Stevenson University is proud to host the 8th Annual Statewide Maryland Out of School Time Network (MOST) Conference on January 9 and 10, 2018. MOST strives to develop and improve out of school opportunities for Maryland’s youth. As a statewide youth development organization, their mission involves creating a community to “expand funding, implement more effective policies, and support increased program quality for youth opportunities in the out of school hours.”
This year’s conference, “Opening Doors. Transforming Lives.” invites keynote speaker David Shapiro, the CEO of MENTOR: The National Mentoring Partnership. Attendees will have the opportunity to attend three workshops to be announced at a later date.
Stevenson spoke with Jocelyn Koller, the University of Maryland Extension 1890 Program 4-H STEM Senior Associate Agent, about her connection to MOST and her experiences at their annual conferences.
As a Senior Associate Agent, I provide leadership to the 4-H STEM initiative that seeks to enhance and expand 4-H STEM programming in Worcester, Wicomico, and Somerset counties. The goal of the 4-H STEM program includes teaching youth STEM curricula in an inclusive and supportive setting, while also developing leadership and life skills to empower youth to reach their full potential.
Our connection to MOST has been invaluable in many ways. We have collaborated with MOST to offer three STEM educator workshops on the Eastern Shore for the following 4-H curricula: Junk Drawer Robotics, Power of Wind, and Agsploration. These train-the-trainer sessions provided not only the curricula, but also the opportunity for educators to learn about and implement 4-H experiential learning activities in their afterschool programs. Additionally, MOST offers an annual statewide conference where fellow afterschool educators, directors, and volunteers can connect to learn from one another in order to grow their programs. Lastly, MOST provides a monthly newsletter that is brimming with valuable information such as programs, grants, employment, and professional development opportunities.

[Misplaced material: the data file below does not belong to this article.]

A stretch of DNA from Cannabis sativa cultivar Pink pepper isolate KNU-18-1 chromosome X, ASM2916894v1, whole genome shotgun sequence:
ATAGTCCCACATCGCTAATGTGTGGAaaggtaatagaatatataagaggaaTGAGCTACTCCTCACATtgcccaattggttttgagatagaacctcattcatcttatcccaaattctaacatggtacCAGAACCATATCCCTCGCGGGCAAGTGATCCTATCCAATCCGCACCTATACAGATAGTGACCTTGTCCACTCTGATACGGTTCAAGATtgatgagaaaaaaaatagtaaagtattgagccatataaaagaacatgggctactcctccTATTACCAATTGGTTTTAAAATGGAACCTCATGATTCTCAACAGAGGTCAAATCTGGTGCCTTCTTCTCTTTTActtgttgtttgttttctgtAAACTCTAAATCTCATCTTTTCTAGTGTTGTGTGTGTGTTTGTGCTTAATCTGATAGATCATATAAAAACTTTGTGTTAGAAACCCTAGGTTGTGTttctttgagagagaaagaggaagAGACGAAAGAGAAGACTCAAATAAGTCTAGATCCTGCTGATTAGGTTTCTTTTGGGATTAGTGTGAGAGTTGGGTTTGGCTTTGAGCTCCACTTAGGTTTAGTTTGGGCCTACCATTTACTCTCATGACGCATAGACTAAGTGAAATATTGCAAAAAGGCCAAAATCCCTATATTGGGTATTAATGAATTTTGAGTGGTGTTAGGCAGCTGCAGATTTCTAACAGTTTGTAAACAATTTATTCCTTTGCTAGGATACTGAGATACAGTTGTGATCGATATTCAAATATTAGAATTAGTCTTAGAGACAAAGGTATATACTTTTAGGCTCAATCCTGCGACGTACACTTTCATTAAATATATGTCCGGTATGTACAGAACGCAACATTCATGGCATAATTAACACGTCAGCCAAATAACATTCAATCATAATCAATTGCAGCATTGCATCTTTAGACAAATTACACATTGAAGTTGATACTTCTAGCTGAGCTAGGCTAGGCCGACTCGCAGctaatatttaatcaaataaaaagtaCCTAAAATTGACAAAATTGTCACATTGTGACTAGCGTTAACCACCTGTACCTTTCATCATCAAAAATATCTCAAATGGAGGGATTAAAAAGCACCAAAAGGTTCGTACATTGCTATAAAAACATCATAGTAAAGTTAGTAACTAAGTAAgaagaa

In reference to the MOST conference, there are many advantages to attending, including making connections across city/county and program lines, learning about best practices from Garrett to Worcester, and hearing about numerous opportunities for you, your staff, your students, and your community. It is an opportunity to step out of the silos that we often find ourselves within to have the opportunity to create partnerships that will strengthen and improve our Out of School Time (OST) programs in Maryland. A very tangible example of this occurred at last year’s program. I attended the panel discussion where Max Levitt, founder of Leveling the Playing Field, spoke about how his non-profit organization provides underserved youth with athletic equipment. Shortly after the conference, a fellow 4-H educator mentioned that she was planning to offer a 4-H STEM Golf camp at UMES and a lightbulb went off in my head. I told her about Leveling the Playing Field and we decided to reach out to Max to ask if he would be able to donate some golf clubs. His reply, “We would love to help out.” At graduation, each STEM golf camper received a set of golf clubs thanks to Leveling the Playing Field so that each participant could return home ready to practice the skills that they had learned at the camp. This wonderful opportunity for our youth was made possible because of the MOST Conference. I did not know about Leveling the Playing Field before the conference, and now I cannot sing their praises enough.